Next-gen sequencing panel for renal Ca earns CLIA approval

November 11, 2016

The genomic profiling tool distinguishes among the dominant three malignant and one benign renal cancer subtypes.

Focus::Renal (Cancer Genetics), a genomic profiling tool covering most renal cancer markers and pathways, has earned Clinical Laboratory Improvement Amendments (CLIA) validation and approval, according to a Nov. 2 Cancer Genetics press release.

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Commenting on the announcement to Urology Times, one expert said it will be important to evaluate the tool with clinical trials to determine its impact on treatment decisions as well as survival.

The next-generation sequencing panel has been developed in collaboration with and validated by cancer centers and academic institutions including Memorial Sloan Kettering Cancer Center, New York and Cleveland Clinic.

Choosing the best therapy for each patient can be challenging for those treating kidney cancer patients. The FDA has approved seven targeted therapies, including vascular endothelial growth factor (VEGF)-tyrosine kinase inhibitors, anti-VEGF monoclonal antibody and mammalian target of rapamycin inhibitors, and one immunotherapy-an anti-PD1 checkpoint inhibitor-for metastatic renal cell cancer treatment.

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A growing body of evidence suggests mutations, copy number changes, and certain polymorphisms correlate with patient outcomes and renal cell carcinoma therapy response. Focus::Renal is the only panel that simultaneously detects genome-wide copy number changes, single nucleotide polymorphism genotypes, and mutations in 76 renal cancer-related genes, according to Cancer Genetics.

Next: Christopher Paul Filson, MD, MS, discusses announcement

 

Focus::Renal has undergone validations using more than 500 patients’ samples. Providers can perform the test on a variety of patient specimen types, including needle biopsies, fine-needle aspirates, and resected specimens, using formalin-fixed paraffin-embedded and fresh/fresh-frozen specimens, according to the release.

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Focus::Renal can distinguish among the dominant three malignant (clear cell, papillary, and chromophobe) and one benign (oncocytoma) renal cancer subtypes.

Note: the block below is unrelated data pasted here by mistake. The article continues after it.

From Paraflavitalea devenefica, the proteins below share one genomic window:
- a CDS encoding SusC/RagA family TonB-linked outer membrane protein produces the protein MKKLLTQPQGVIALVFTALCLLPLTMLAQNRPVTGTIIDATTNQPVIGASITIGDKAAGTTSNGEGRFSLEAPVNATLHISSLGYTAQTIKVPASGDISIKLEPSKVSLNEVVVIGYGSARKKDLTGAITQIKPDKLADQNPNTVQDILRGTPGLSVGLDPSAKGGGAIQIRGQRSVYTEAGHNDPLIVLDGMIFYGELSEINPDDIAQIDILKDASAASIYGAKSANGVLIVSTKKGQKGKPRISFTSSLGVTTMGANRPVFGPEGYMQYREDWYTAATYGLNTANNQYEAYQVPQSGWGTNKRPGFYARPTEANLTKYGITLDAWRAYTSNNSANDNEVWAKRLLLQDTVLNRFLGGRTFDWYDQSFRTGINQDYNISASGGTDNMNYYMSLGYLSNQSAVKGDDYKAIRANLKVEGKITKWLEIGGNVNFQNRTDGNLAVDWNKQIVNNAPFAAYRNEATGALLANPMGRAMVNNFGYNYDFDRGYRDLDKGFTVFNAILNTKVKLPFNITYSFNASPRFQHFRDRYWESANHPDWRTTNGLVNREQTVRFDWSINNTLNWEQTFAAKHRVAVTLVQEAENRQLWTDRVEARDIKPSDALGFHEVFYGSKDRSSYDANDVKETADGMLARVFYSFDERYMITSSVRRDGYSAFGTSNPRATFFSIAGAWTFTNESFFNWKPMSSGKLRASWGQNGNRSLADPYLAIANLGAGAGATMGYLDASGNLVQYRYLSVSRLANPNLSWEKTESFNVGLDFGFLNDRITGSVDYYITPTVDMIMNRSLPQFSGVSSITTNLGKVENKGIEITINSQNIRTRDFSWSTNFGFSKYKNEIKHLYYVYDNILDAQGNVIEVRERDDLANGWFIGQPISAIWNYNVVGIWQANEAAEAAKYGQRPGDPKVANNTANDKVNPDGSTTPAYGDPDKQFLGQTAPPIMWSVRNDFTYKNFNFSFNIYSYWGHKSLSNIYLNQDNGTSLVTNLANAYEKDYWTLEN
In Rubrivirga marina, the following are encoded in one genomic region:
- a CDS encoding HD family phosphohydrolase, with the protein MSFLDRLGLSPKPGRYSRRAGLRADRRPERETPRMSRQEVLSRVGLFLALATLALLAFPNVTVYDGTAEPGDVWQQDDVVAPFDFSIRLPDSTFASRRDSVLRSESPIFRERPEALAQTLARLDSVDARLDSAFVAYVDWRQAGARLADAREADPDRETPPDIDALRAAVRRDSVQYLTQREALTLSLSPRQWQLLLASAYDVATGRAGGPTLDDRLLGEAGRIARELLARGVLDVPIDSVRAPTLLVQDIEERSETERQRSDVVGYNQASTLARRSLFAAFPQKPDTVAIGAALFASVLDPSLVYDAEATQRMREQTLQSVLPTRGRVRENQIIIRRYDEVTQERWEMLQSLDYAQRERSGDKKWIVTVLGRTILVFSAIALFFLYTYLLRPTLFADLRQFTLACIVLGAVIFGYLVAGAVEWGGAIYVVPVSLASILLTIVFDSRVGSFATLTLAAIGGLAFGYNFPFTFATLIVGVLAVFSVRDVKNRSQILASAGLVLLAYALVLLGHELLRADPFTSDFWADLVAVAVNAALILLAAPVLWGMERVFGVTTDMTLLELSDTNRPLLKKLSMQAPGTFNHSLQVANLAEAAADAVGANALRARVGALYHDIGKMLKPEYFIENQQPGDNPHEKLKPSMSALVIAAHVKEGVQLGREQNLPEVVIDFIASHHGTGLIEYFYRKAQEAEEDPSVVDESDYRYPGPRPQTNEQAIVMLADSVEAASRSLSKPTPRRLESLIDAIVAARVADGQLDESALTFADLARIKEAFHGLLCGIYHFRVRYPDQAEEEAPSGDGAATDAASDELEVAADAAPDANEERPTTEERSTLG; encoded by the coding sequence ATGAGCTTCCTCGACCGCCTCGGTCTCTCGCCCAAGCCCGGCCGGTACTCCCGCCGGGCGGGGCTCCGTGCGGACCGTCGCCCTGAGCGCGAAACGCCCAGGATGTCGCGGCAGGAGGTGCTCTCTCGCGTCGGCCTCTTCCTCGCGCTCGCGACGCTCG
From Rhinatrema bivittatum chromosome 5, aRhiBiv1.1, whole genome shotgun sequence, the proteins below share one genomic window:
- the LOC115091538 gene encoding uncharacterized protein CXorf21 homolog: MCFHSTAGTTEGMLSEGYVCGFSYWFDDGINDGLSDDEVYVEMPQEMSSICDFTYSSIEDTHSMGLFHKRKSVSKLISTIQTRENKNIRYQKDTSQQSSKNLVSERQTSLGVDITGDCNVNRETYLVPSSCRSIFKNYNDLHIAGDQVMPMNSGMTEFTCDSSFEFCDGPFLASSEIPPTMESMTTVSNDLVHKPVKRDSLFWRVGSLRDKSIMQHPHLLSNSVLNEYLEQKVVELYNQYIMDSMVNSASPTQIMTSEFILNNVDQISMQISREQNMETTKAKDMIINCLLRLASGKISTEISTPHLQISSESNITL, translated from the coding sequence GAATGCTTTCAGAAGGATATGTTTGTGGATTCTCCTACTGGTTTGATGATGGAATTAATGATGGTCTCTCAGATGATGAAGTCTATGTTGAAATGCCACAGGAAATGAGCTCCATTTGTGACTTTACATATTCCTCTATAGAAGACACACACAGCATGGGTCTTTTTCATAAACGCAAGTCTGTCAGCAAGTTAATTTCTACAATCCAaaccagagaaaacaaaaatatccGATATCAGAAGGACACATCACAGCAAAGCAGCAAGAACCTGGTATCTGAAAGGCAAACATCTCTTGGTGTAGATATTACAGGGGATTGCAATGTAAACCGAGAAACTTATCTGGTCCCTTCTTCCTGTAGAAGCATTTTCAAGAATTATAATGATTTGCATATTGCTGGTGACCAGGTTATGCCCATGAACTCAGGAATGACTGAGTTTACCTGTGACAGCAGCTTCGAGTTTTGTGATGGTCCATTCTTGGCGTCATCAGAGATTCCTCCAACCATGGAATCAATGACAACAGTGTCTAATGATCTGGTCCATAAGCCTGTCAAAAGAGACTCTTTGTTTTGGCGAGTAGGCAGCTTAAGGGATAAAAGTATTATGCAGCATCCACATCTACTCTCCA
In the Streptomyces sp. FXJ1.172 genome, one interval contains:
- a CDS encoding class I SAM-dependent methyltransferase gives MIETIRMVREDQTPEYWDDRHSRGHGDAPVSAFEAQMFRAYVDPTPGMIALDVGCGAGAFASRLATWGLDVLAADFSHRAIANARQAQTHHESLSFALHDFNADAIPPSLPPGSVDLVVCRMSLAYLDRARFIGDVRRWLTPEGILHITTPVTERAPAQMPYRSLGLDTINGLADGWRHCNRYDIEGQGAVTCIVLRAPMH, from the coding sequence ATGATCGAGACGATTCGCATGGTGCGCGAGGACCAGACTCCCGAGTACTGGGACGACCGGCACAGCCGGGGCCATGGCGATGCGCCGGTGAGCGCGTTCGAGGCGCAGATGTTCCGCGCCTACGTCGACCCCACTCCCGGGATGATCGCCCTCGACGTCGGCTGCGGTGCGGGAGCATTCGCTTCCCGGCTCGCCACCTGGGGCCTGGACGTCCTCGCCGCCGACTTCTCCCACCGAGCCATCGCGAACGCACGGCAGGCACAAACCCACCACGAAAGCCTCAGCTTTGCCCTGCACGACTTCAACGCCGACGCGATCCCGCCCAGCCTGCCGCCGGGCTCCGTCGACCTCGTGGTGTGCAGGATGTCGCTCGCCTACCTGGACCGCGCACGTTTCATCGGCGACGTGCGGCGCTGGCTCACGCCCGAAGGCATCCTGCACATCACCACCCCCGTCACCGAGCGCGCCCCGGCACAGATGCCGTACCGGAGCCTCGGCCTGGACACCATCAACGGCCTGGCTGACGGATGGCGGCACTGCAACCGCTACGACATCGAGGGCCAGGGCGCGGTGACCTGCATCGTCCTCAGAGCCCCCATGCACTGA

“The Focus::Renal genomic test joins an ever-increasing crowd of ‘precision medicine’-based diagnostic tests available for patient with urologic malignancies,” said Christopher Paul Filson, MD, MS, of Emory University School of Medicine, Atlanta, who has no conflicts of interest related to the Focus::Renal. “Although the press release from Cancer Genetics touts the potential promise of this test for patients with kidney cancer, the CLIA approval only demonstrates that the test is accurately and reliably measuring the cancer markers of interest. It will be critical to evaluate the broader impact on this test with clinical trials, especially in terms of whether it changes treatment decisions, and whether undergoing this test improves a patient’s overall survival.”

These tests, according to Dr. Filson, are associated with considerable costs, and determining whether personalized genomic-based medicine is cost-effective for patients with cancer will be key.

“Clearly, with so many targeted therapies available for patients with advanced kidney cancer, there is a need for genomic testing to help identify the best order of treatment. However, one must tread cautiously, as the setting of an advanced kidney cancer diagnosis can push patients and physicians to grasp onto any technologically-advanced therapies, independent of whether they have true survival benefits,” Dr. Filson said.

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